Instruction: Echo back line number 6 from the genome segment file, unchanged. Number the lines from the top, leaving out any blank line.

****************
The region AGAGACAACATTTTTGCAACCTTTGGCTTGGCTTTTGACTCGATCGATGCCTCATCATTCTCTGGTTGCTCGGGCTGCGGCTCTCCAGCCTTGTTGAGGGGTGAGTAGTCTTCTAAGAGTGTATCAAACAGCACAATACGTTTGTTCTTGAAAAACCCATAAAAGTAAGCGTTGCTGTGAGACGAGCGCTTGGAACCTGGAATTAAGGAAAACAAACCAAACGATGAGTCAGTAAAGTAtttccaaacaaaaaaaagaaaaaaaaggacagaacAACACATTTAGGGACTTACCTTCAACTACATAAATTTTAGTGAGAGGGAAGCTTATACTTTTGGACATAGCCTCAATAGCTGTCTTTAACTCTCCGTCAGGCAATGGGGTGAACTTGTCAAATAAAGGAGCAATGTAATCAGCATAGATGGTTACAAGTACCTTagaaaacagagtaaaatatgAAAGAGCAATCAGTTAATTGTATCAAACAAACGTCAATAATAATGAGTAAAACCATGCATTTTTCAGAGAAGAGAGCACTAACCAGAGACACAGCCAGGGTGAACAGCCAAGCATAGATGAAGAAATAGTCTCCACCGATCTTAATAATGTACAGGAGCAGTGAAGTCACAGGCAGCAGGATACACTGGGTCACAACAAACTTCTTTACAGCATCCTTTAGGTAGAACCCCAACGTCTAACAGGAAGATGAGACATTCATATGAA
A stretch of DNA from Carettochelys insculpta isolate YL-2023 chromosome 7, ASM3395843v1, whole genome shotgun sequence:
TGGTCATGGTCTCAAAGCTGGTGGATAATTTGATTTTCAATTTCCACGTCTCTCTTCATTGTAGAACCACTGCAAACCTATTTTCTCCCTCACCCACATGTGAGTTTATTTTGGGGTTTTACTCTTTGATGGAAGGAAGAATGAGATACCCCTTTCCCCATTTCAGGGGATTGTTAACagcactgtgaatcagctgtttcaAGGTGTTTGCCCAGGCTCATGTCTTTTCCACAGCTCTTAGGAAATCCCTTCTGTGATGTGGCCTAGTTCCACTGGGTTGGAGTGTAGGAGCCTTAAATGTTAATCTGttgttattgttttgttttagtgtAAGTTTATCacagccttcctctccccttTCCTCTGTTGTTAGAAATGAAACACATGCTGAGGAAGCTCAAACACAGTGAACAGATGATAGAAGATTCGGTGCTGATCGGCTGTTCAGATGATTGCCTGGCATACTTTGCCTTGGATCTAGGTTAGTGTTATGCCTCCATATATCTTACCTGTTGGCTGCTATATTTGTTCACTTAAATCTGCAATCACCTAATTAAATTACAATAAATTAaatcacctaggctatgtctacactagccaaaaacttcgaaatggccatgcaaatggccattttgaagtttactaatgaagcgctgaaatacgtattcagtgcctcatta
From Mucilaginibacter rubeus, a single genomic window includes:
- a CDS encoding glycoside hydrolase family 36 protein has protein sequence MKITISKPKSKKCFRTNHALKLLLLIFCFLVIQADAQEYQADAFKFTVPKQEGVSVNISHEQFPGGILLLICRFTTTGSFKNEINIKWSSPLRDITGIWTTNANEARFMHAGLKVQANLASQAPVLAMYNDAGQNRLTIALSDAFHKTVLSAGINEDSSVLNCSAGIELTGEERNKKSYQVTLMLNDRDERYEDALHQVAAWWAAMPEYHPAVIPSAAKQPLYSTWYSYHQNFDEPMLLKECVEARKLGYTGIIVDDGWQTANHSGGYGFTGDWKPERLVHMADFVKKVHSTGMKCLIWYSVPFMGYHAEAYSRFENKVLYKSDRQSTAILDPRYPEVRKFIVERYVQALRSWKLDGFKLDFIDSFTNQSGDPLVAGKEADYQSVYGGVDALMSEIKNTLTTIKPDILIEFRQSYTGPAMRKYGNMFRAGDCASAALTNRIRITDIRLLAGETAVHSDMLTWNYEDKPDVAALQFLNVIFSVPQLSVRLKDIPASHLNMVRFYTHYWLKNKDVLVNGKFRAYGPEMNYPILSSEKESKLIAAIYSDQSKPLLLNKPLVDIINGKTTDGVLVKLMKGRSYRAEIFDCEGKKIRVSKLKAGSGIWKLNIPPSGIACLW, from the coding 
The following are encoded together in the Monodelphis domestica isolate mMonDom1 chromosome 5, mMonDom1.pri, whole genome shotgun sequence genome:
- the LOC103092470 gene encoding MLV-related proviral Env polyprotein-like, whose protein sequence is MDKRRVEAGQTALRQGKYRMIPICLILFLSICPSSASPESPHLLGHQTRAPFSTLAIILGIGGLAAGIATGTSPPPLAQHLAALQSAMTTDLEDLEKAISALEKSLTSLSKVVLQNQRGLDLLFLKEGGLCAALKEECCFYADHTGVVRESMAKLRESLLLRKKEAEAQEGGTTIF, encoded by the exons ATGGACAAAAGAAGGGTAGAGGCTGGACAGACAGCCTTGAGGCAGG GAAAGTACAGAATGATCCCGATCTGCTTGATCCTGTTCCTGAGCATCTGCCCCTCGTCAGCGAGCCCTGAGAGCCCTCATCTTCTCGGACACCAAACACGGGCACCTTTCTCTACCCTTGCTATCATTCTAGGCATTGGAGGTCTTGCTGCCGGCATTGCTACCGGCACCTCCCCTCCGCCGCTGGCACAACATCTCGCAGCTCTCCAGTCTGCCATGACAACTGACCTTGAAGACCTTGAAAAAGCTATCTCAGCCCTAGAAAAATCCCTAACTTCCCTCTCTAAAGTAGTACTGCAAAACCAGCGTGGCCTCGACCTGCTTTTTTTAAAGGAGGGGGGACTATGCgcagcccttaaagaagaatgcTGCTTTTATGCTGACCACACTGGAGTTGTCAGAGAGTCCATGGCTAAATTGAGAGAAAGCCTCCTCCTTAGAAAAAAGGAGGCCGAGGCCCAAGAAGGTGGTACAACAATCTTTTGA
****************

The following are encoded together in the Monodelphis domestica isolate mMonDom1 chromosome 5, mMonDom1.pri, whole genome shotgun sequence genome: